Toni Wendling's been to the pharmacy enough times over the yeras to know the drill..
"It always takes awhile," she says. "They say go shop and we'll have your prescription ready 45 minutes later!"
But that wasn't the case on a recent visit. Dr. Mike Atwood of Cotton-O'Neil Clinic logged on to Escrips. The program allows doctors to send prescriptions from their computer directly to the pharmacy's computer, which is almost instant. Dr. Atwood says in most cases it will be faster and safer for the patients.
Dr. Atwood says Cotton-O'Neil has long been able to print out prescriptions from a computer to get around handwriting issues, but those prescriptions still had to get to the pharmacy. He says faxing didn't solve the problem. He says his office may fax more than a thousand prescriptions a day, and, if the pharmacy fax is busy, it goes to the bottom and it could be several hours before it's refaxed, which creates a delay for patients.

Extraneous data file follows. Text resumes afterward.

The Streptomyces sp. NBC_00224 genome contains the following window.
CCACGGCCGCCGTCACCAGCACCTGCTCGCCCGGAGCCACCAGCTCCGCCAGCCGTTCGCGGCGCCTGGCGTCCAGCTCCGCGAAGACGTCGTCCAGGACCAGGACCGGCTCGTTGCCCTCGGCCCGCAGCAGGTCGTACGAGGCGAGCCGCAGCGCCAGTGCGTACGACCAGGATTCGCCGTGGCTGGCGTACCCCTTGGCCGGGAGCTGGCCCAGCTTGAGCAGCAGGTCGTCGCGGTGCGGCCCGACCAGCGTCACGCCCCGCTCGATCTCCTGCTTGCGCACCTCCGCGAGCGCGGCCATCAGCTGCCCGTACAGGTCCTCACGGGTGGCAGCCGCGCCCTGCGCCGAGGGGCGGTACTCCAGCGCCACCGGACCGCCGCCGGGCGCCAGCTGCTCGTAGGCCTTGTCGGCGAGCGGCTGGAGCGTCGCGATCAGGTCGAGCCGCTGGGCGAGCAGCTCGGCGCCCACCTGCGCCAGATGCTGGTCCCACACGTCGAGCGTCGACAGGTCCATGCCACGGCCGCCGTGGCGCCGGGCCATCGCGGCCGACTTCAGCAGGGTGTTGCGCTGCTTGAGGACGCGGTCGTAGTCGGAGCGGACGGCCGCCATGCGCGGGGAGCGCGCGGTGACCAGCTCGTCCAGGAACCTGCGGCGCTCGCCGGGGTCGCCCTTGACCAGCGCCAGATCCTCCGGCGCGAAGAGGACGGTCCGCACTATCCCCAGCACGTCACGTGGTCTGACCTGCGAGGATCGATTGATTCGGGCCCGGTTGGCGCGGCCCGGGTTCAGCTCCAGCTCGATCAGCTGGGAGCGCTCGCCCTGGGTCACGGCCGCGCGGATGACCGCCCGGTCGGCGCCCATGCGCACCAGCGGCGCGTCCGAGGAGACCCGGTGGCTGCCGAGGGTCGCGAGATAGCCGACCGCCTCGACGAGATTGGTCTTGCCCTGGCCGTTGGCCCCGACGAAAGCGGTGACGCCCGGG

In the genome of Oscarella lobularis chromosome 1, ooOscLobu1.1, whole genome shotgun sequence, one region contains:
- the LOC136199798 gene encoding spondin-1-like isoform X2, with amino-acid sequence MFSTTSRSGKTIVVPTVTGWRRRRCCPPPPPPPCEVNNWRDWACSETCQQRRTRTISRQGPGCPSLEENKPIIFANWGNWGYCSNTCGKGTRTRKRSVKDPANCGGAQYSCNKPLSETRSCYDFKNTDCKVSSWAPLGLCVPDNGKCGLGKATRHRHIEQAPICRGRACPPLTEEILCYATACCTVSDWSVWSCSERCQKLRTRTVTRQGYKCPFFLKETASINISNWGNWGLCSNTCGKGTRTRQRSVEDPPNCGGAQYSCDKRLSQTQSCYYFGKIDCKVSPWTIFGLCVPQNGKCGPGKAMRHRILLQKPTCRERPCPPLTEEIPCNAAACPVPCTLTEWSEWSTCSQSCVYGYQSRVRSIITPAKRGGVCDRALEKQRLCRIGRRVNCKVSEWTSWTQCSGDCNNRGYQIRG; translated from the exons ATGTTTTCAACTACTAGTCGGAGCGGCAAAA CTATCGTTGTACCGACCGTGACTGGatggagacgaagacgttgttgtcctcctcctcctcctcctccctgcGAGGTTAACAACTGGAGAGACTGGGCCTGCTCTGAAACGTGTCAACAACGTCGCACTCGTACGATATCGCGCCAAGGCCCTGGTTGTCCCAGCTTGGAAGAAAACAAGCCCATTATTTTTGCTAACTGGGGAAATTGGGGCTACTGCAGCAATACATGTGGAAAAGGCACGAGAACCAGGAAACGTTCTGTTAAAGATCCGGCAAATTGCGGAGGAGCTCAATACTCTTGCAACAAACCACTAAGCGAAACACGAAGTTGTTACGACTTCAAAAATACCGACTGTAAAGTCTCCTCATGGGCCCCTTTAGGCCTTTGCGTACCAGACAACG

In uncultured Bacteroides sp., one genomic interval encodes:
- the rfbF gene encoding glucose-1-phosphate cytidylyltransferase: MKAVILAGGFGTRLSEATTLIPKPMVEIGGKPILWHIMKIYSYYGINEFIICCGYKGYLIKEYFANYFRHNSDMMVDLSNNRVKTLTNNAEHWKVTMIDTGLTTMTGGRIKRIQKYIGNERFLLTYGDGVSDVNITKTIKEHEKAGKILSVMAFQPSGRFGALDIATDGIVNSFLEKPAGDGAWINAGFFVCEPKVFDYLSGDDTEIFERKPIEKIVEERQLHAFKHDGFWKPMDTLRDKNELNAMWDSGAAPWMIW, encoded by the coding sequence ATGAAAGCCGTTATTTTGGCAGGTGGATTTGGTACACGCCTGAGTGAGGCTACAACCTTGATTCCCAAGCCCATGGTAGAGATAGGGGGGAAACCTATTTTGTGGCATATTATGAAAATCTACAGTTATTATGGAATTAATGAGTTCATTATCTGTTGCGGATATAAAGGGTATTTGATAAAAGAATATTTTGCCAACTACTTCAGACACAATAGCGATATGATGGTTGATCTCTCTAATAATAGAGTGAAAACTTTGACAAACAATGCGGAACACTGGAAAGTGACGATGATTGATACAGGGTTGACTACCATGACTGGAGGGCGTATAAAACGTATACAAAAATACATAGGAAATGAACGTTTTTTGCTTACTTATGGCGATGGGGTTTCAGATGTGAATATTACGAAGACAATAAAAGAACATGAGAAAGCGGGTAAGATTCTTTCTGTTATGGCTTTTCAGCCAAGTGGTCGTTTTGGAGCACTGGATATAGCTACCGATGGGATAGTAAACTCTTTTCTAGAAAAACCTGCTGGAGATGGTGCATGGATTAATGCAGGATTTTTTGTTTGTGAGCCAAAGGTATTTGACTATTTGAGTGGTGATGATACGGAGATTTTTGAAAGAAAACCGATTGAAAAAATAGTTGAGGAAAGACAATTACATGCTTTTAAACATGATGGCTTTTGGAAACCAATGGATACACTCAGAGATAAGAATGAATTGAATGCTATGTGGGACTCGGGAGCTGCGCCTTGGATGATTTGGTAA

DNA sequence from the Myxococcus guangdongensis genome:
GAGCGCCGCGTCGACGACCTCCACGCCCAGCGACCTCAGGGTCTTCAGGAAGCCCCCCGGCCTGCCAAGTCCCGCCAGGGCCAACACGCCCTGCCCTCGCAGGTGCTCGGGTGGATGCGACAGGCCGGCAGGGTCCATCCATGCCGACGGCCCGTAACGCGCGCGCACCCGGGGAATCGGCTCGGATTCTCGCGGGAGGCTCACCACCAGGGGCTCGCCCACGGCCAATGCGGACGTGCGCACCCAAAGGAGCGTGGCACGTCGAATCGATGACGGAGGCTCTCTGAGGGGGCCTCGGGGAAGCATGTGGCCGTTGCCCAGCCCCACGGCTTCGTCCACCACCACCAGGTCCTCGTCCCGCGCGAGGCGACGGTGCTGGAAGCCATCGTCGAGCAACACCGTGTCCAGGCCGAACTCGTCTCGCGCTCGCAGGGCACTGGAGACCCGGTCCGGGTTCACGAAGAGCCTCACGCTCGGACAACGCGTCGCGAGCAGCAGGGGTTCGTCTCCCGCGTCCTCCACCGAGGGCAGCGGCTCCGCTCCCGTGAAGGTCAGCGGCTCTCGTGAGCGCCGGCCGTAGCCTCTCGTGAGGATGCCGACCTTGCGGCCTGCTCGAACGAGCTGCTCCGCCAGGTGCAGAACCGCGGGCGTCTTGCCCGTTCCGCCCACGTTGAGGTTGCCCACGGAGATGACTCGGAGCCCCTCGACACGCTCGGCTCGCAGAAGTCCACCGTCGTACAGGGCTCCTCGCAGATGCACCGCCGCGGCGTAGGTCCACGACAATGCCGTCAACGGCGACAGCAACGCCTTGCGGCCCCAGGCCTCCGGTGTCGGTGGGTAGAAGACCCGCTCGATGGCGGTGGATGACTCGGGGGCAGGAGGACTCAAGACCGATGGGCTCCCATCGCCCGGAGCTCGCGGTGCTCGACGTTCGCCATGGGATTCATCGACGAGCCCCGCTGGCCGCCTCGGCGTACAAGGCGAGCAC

Besides convenience, there are also safety advantages. Dr. Atwood says the electronic system immediately alerts him to any drug to drug interactions and or allergies so he can make a change.
The system has won over Toni. She says she was out the door in five minutes - something she'd never experienced.
Both the doctor and the pharmacy have to have the Escrips software. Dr. Atwood says nearly two dozen area doctors and more than 60 area pharmacies do.
Also, it's against federal law right now to send prescriptions for narcotics electronically.